Power ventilators replace air (called air exchanges) in the attic. Blowing wind turns the turbine on top of the power ventilator and causes the spinning turbine to suck air out of the attic space. During warmer weather, moisture collects in the home from sources like baths and showers, laundry, washing dishes, and hot tubs. This moisture, if not removed, will migrate into the building structure and cause mold, mildew, and dry rot. Since warm air rises, the moisture typically collects on surfaces in the attic space. A properly vented attic space should have intake ventilation—usually vents installed in the soffits—as well as ventilators installed in the face of the roof or at the ridgeline. In older homes, there may not be enough ventilation to sufficiently ventilate the attic space so you may want to install a power ventilator to move greater amounts of air.
- Plan carefully where you want to install the power ventilator. Typically, they are installed in the upper third of the roof face.
- If your roof is too steep, you may not be able to install a power ventilator at all. In this case, you may want to choose a different type of ventilator.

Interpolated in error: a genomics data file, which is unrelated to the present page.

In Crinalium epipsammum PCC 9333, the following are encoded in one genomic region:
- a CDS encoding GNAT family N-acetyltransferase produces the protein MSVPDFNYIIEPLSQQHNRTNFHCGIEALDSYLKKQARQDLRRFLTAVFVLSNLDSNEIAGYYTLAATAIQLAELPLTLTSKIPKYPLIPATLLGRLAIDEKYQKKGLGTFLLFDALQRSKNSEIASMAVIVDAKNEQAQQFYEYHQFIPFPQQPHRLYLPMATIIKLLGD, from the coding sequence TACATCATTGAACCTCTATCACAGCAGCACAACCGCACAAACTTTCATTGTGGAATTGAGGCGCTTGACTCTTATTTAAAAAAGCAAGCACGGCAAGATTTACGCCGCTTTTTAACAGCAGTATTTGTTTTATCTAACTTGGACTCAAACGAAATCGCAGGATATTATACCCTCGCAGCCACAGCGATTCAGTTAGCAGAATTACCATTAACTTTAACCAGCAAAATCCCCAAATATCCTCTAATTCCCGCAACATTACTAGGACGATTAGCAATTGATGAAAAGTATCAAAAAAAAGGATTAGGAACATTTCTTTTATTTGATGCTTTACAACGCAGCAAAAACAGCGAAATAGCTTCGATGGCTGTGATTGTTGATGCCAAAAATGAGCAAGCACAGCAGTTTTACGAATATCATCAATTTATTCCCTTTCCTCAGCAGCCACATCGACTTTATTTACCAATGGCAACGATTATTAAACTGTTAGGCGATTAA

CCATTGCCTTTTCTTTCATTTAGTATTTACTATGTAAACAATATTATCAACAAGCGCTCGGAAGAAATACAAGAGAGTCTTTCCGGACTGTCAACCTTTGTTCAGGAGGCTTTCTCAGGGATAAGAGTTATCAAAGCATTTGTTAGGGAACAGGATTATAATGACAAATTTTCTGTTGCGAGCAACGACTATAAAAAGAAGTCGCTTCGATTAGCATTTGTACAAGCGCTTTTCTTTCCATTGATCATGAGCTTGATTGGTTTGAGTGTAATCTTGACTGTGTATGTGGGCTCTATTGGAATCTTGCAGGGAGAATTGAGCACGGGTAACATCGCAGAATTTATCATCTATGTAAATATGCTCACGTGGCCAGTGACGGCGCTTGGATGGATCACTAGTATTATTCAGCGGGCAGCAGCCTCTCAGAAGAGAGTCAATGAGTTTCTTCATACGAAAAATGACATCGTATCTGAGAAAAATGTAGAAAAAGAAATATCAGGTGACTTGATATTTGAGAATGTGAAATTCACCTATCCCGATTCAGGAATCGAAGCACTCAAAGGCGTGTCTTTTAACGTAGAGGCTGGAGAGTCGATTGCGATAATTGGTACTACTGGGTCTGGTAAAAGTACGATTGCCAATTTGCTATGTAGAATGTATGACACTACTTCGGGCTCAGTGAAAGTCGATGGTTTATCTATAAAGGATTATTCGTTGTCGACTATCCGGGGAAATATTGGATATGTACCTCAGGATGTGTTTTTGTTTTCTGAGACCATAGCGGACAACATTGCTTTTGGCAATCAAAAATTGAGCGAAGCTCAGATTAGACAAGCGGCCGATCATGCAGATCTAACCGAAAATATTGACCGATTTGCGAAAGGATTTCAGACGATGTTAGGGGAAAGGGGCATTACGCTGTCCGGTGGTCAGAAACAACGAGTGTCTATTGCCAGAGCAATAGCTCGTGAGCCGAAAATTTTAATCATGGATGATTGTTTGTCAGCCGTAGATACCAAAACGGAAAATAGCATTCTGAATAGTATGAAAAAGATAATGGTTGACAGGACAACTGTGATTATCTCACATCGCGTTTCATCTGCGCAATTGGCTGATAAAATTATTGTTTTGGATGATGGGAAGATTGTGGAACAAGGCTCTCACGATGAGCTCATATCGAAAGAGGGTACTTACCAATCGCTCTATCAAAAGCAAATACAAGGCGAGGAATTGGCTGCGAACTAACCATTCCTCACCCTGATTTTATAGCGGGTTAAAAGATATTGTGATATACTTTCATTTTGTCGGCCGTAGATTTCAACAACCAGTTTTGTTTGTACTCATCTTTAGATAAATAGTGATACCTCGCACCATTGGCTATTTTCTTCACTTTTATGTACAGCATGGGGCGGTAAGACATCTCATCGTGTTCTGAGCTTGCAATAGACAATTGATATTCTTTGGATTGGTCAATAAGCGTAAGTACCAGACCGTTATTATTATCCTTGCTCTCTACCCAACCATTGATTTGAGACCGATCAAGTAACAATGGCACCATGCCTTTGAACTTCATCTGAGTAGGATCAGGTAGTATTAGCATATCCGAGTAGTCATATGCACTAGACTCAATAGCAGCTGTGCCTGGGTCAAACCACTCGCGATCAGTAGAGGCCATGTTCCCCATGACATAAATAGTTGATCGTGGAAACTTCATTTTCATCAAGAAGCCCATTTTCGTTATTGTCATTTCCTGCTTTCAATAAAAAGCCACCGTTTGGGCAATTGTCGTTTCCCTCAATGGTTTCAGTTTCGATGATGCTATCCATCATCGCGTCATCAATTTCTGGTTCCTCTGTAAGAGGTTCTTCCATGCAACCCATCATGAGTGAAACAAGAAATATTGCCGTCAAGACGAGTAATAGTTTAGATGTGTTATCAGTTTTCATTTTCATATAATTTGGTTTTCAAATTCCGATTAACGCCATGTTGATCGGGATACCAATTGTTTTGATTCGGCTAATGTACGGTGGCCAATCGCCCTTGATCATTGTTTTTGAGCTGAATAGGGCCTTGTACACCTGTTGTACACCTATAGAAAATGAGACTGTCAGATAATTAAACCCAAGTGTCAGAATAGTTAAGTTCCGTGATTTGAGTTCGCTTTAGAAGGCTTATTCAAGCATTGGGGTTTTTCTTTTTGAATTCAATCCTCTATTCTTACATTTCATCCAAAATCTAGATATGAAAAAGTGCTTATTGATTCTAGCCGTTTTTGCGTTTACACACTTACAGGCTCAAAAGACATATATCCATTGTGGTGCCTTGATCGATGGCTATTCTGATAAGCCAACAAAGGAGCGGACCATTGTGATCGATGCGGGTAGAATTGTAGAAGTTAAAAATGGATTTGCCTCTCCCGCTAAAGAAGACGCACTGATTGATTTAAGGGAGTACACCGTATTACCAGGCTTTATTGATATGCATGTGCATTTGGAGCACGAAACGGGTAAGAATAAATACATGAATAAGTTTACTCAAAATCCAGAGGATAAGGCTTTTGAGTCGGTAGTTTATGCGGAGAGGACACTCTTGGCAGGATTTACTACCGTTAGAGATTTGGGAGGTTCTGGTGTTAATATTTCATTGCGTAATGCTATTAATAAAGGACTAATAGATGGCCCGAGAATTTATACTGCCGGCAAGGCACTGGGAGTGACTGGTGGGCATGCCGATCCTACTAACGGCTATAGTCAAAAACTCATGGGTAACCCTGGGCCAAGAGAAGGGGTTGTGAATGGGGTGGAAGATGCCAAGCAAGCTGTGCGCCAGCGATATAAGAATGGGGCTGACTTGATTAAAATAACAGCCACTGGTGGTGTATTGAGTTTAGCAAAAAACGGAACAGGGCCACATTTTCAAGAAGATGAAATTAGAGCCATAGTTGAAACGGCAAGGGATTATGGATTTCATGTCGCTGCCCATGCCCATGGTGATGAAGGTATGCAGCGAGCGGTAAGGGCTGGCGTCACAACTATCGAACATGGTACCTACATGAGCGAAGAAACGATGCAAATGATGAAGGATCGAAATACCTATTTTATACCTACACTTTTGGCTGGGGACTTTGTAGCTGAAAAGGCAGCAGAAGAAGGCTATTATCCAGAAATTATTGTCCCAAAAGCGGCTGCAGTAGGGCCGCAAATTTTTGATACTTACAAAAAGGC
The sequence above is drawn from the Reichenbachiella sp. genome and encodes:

- Locate the roof joists where you will install the ventilator.
- Mark a location in the center between two roof joists.
- Cut the asphalt shingles to the dimensions of the throat or barrel base of the ventilator.
Install the power ventilator
- Starting at the mid-point of the hole in the roof, loosen the shingles by sliding a pry bar underneath them and working the nails free.
- Apply a good quality roof cement to the base of the power ventilator.
- Slide the power ventilator up under the shingles until the power ventilator is centered over the hole in the roof.
- Fasten the flange of the power ventilator to the roof sheathing with 11/2” roofing nails spaced all around the perimeter of the flange.
- Coat the nail heads and the edge of the flange with roof cement or mastic.
- Lay the shingles back down over the ventilator flange.
If your roof shingles are old, they may break when you attempt to loosen them or lift them up. If possible, wait for a warm, sunny day, or even a hot one, to soften the shingles so you can work on them without damaging them.
Practice all rules of ladder safety. Wear proper clothing for working on a roof: good boots, long pants, gloves, and, if necessary for your particular roof, a safety harness and rope.
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